A SUMMER REMEMBERED

THE LAKE BRADFORD HOTEL 1947

Libby, the author of several religious titles (The Forgiveness Book, 2010, etc.), makes his fiction debut with a charming, evocative coming-of-age novel.

In 1947, 16-year-old Cooper Dawkins is a normal American kid with a big problem—his parents are divorcing. Through a teacher at his Long Island high school, Cooper gets a job at a summer hotel in Vermont and considers it a perfect chance to escape. Planning to pass himself off as older and full of the ambition to “become a man, although he wasn’t quite sure what that meant,” Cooper arrives in Vermont and quickly discovers he sticks out like a sore thumb among the college students staffing the hotel (his proudly purchased cigarettes even turn out to be the wrong brand). He flirts with the beautiful Ronnie and the treacherous Sheila and befriends the brassy but true-hearted Rosie, who is proudly Jewish. The casual anti-Semitism Rosie endures, along with the fashions, music and mores, effectively evoke the era, warts and all. Cooper is assigned to the kitchens, presided over by the temperamental German chef Rudy and his long-suffering wife, Gretchen. Between his secret drinking, temper tantrums and vile screeds against Rosie, Rudy makes a memorable villain, though he also shows Cooper great kindness in the kitchen. As the summer wears on, Cooper has to contend with thwarted romance, sexual humiliation, an over-the-top confrontation with Rudy and an urgent summons home from his mother before the season is over. These bitter touches are a wonderful contrast to the frequent doses of nostalgia and give the work a pleasing verisimilitude. The commentary of the hotel’s gossipy laundry ladies is a distracting narrative device, and some of the characterizations of the staff go no deeper than their college affiliations, but these are small missteps. Luckily for readers, Cooper’s remembered summer ends on a high note, drawing to a memorable, satisfying conclusion. Given the potential for sentimentality in this material, restraint turns out to be the most admirable thing about Libby's prose; his matter-of-fact sentences evoke details without bogging down in wistfulness. A truthful, touching coming-of-age novel that will have particular appeal for 1940s buffs and connoisseurs of New England summer-hotel culture.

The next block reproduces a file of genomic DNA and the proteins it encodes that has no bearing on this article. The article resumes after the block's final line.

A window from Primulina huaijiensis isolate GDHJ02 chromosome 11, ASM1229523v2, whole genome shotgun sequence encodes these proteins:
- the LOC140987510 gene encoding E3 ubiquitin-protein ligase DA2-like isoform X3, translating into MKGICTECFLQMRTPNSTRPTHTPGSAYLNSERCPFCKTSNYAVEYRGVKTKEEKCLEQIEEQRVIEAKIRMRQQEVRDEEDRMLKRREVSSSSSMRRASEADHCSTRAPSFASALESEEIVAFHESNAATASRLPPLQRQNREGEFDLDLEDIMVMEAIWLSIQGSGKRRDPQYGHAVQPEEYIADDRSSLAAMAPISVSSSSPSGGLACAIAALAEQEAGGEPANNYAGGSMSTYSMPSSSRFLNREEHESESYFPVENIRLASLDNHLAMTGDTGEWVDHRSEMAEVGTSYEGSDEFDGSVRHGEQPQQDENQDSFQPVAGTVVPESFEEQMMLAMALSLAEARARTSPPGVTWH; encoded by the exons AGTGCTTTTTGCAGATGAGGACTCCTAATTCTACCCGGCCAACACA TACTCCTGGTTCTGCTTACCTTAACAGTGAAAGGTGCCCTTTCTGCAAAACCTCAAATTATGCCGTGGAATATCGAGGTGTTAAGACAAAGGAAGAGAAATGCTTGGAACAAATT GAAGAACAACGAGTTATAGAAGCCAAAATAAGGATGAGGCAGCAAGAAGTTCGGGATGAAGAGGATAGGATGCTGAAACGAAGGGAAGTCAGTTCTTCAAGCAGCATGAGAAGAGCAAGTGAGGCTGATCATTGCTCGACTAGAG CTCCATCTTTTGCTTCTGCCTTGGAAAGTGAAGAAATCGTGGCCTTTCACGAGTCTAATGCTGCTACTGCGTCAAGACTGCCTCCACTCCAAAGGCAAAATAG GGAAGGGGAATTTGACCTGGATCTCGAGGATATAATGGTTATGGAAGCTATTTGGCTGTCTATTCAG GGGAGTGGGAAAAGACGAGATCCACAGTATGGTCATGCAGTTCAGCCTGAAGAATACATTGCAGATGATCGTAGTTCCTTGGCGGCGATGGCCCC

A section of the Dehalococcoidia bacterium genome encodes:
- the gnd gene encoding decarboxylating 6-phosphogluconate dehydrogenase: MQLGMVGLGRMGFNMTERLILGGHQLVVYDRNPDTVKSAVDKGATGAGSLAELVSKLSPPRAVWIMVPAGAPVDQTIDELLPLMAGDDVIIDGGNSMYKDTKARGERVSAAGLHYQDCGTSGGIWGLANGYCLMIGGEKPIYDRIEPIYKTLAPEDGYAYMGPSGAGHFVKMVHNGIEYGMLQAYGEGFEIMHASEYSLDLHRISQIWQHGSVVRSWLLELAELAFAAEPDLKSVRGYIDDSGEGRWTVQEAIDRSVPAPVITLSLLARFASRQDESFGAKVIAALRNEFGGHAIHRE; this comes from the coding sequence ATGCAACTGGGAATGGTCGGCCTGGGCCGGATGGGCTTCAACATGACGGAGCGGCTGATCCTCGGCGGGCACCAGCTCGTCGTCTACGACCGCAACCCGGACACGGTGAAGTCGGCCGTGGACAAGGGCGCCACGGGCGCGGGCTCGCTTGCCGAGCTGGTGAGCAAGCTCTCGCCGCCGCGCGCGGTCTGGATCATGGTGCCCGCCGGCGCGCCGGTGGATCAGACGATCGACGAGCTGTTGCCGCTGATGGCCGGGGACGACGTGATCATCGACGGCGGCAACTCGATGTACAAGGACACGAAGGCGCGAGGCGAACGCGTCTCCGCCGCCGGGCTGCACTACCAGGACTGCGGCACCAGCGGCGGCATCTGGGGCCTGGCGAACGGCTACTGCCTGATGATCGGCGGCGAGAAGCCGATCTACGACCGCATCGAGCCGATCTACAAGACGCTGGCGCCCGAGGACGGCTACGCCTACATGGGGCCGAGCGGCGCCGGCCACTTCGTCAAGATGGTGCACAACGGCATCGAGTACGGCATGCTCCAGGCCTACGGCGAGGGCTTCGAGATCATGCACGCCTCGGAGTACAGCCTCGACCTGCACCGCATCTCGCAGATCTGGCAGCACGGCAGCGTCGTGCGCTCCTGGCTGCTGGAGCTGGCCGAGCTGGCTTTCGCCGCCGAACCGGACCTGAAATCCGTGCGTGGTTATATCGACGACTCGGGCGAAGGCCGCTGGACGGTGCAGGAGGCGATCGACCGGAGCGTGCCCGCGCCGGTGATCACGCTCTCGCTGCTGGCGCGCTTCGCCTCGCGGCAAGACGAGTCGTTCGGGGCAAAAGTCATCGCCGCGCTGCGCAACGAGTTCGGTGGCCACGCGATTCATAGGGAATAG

Pub Date: Oct. 25, 2011

ISBN: 978-1461194231

Page Count: 275

Publisher: CreateSpace

Review Posted Online: Dec. 20, 2011

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ONE DAY IN THE LIFE OF IVAN DENISOVICH

While a few weeks ago it seemed as if Praeger would have a two month lead over Dutton in their presentation of this Soviet best seller, both the "authorized" edition (Dutton's) and the "unauthorized" (Praeger's) will appear almost simultaneously. There has been considerable advance attention on what appears to be as much of a publishing cause celebre here as the original appearance of the book in Russia. Without entering into the scrimmage, or dismissing it as a plague on both your houses, we will limit ourselves to a few facts. Royalties from the "unauthorized" edition will go to the International Rescue Committee; Dutton with their contracted edition is adhering to copyright conventions. The Praeger edition has two translators and one of them is the translator of Doctor Zhivago Dutton's translator, Ralph Parker, has been stigmatized by Praeger as "an apologist for the Soviet regime". To the untutored eye, the Dutton translation seems a little more literary, the Praeger perhaps closer to the rather primitive style of the original. The book itself is an account of one day in the three thousand six hundred and fifty three days of the sentence to be served by a carpenter, Ivan Denisovich Shukhov. (Solzhenitsyn was a political prisoner.) From the unrelenting cold without, to the conditions within, from the bathhouse to the latrine to the cells where survival for more than two weeks is impossible, this records the hopeless facts of existence as faced by thousands who went on "living like this, with your eyes on the ground". The Dutton edition has an excellent introduction providing an orientation on the political background to its appearance in Russia by Marvin Kalb. All involved in its publication (translators, introducers, etc.) claim for it great "artistic" values which we cannot share, although there is no question of its importance as a political and human document and as significant and tangible evidence of the de-Stalinization program.